Monday, September 6, 2010

"Easy on the Joints" - Really?

On Aug. 31 the Wall Street Journal printed an article entitled, "Tough New Workout Gear That Goes Easy on the Joints," so I read it with interest because joint injuries are so common. The article started with a photo and description of the TRX Suspension Trainer, which I've used before and would hardly call "easy" on the joints! It's actually very easy to injure your joints if used incorrectly.

So what did the article mean by "easy on the joints"? I had to keep reading to find the answer. Actually, the author was referring to low-impact equipment, stating that Baby Boomers who have had years of high-impact aerobics classes, running, etc. may now need to participate in low-impact exercise.

The article also emphasized mostly equipment that is space-saving and inexpensive, which is a trend these days. I wish the article focused more on these aspects of the equipment, rather than on being supposedly easy on the joints, because the space and cost savings of this equipment was more significant that the ease of joint use.

In fact, almost all the equipment described can easily damage the joints if you just pick it up and start using it! Sure, they are low-impact, but if you tweak your shoulder, elbow, wrist, hip, knee or ankle the wrong way in the process, you could have a long recovery period. There's a brief mention of risk of injury with bad form, but I believe it should have been stressed, with each piece of equipment, that instruction on proper use is vital, rather than repeating that each piece of equipment is easy on the joints.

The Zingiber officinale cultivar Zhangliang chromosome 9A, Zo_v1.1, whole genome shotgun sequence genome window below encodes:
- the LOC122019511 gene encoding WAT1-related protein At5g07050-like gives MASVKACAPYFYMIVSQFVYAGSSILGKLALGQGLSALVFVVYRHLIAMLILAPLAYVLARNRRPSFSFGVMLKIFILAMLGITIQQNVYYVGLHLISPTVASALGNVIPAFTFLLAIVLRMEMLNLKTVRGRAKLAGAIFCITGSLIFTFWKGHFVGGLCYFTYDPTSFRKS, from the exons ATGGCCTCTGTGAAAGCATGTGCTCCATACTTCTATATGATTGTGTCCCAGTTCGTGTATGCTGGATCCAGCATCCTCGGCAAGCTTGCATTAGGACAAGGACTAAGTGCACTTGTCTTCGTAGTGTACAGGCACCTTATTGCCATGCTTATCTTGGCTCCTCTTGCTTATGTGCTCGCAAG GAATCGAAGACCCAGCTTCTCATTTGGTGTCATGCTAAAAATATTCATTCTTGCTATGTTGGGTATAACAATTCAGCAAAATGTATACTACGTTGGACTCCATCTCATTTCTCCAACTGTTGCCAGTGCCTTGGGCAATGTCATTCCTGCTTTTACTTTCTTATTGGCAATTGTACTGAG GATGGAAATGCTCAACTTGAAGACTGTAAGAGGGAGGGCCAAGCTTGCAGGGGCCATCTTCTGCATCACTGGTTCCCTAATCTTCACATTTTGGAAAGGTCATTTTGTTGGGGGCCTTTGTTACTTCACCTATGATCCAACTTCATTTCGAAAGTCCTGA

Along with the TRX, the articles describes:

Valslide: I've used gliding disks before. They are a lot of fun and allow you to do a lot of circular exercises that you can't do otherwise. But you need to know how to use them in order not to injure yourself.

SelectTech Dumbbell: I own a pair of select-a-weight dumbbells. They are a great space-saver, by combining all the weights into two handles. If you are just starting out, you need instruction on correct form to prevent injury.

Kettlebell: I've seen these used before. They are "old-school" equipment that has returned to fashion. Like gliding disks, you can do a lot of exercises  that you can't do otherwise, using both momentum and strength, but you can hurt yourself if they aren't used properly.

P90X: I know of people who love these workout DVD's. My feeling is that any exercise program that you actually follow for 90 days will give you great results.

Elliptigo: I'd never heard of this outdoor elliptical bike. It looks interesting and would definitely get you looks on the street, but why not just ride a bike? A bike's cheaper.

Perfect Sit-Up: Here is yet another piece of sit-up equipment. It's amazing that they all sell! Certainly no one needs to pay $100 do to sit-ups!

Personally, I prefer the less is more philosophy of exercise, using body weight, a bench or chair, and resistance tubing. I do have a few other pieces of equipment, but I don't use them regularly. It's fun to try out new equipment, but once the new-ness has worn off, it mostly just gets dusty.

Save your joints by using all equipment properly, getting instruction from a Personal Trainer if necessary.

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